Hurricane Maria pounded Puerto Rico, leaving the island's infrastructure severely damaged and virtually everyone without power, phone service, and clean water.
In an interview with CNN, Puerto Rico's governor, Ricardo Rosselló, said electricity might not be restored for months. That means many Miamians with family and friends on the island haven't been able to reach their loved ones to make sure they weathered the storm.
Pubbelly's Jose Mendin was in Barcelona on a business trip when the storm struck the island. A native of Puerto Rico, Mendin was anxious to know how his family and restaurant, PB Ysla, fared in the storm. Mendin finally reached people on the island, and he paints a grim picture of the current situation.
On an overseas call with New Times, Mendin first and foremost says he is grateful that his family is alive. "My mom and dad are in Miami. They came before the storm, and my brother is OK." His brother's apartment did not do as well. "It's destroyed. Windows were blown out, and one of the outside walls came down. I know a lot of apartments have windows that were blown away."
Friends who live near the restaurant, which opened in April 2017, say it looks intact from the outside, though Mendin is doubtful the glass-roofed patio survived. That, he says, isn't important. What is worrying, though, is the fact that he hasn't been able to reach the people who work there. "We're calling everyone, and no one is answering. We've tried the chef, my investors, the employees. I don't know if the lines are down. I'm just concerned about their safety. I want to know, more than anything, how they are. I'm not worried about anything that has to do with the business."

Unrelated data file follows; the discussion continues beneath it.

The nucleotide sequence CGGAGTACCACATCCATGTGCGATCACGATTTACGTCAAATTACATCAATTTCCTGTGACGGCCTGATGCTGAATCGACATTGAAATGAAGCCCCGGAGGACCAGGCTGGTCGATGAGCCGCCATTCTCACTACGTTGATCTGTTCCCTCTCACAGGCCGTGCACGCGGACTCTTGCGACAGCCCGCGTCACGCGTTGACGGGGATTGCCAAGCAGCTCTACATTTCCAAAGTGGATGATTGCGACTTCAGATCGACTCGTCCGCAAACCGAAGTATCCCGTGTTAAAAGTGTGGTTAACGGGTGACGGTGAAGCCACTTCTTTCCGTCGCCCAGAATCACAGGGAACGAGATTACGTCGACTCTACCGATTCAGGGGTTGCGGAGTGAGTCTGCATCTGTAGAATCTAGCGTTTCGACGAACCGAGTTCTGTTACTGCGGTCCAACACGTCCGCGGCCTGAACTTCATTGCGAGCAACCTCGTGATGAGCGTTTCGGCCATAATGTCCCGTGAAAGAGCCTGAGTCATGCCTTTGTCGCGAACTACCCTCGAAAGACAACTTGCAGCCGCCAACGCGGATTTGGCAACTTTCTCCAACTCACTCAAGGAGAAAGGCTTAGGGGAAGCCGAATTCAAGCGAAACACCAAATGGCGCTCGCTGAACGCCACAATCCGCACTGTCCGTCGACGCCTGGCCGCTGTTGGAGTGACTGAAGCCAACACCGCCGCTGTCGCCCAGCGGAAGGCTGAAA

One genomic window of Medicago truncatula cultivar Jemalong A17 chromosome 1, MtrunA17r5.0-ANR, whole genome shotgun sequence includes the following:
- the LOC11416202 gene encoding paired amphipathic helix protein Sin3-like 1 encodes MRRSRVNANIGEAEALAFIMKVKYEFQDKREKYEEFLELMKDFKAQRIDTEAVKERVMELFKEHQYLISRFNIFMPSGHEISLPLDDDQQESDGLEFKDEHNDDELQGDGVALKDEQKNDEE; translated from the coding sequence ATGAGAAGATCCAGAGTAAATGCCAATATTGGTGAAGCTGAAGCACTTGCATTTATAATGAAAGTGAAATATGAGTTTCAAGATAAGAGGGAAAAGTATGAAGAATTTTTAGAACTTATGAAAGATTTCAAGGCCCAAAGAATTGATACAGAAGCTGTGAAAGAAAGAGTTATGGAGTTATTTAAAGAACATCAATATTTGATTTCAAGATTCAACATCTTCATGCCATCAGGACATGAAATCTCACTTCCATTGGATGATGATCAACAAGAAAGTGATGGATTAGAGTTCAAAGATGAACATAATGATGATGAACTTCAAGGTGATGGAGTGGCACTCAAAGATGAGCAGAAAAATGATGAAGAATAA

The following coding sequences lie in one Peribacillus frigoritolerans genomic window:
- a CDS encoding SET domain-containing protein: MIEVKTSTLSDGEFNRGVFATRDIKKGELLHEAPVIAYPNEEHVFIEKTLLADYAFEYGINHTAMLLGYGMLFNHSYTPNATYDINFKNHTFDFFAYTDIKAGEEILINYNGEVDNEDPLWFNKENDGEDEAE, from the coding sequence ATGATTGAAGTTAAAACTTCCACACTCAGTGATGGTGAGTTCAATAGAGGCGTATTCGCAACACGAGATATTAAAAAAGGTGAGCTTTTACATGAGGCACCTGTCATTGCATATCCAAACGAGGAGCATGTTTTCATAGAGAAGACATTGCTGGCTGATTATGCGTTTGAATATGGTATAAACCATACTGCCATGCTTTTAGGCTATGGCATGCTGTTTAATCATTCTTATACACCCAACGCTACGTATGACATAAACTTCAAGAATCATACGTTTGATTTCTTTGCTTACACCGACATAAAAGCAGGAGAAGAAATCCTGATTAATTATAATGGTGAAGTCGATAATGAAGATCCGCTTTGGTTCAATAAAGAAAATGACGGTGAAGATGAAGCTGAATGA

The chef says the restaurant and its people are very special to him. "Our restaurant is in Santurce. It's a neighborhood in San Juan that's a lot like Wynwood in many respects. I was born in the hospital three blocks away."
Mendin says his hometown was given a one-two punch from Irma and then Maria. "They were just getting over Irma a few weeks ago. There were a lot of people already without power. Though people took it seriously, there's no evacuation on the island. People stay in their houses unless it's a very unstable house."
Mendin and his Pubbelly partners immediately jumped into action to help the island by partnering with United Way's Puerto Rico campaign. Mendin says he and his partners worked with United Way to feed people in the Florida Keys. "We raised money from purveyors and investors and made 200 meals a day. I've done dinners to raise money for charities, but I never worked directly with United Way."
Pubbelly has started a campaign with United Way to collect donations. Every dollar raised will go toward providing emergency needs such as food and water, as well as long-term items to help rebuild the “Island of Enchantment.” To donate to Pubbelly's United Way campaign, visit unitedway.org. In addition, Pubbelly Noodle Bar and Pubbelly Sushi will begin accepting cash donations to United Way this Saturday.
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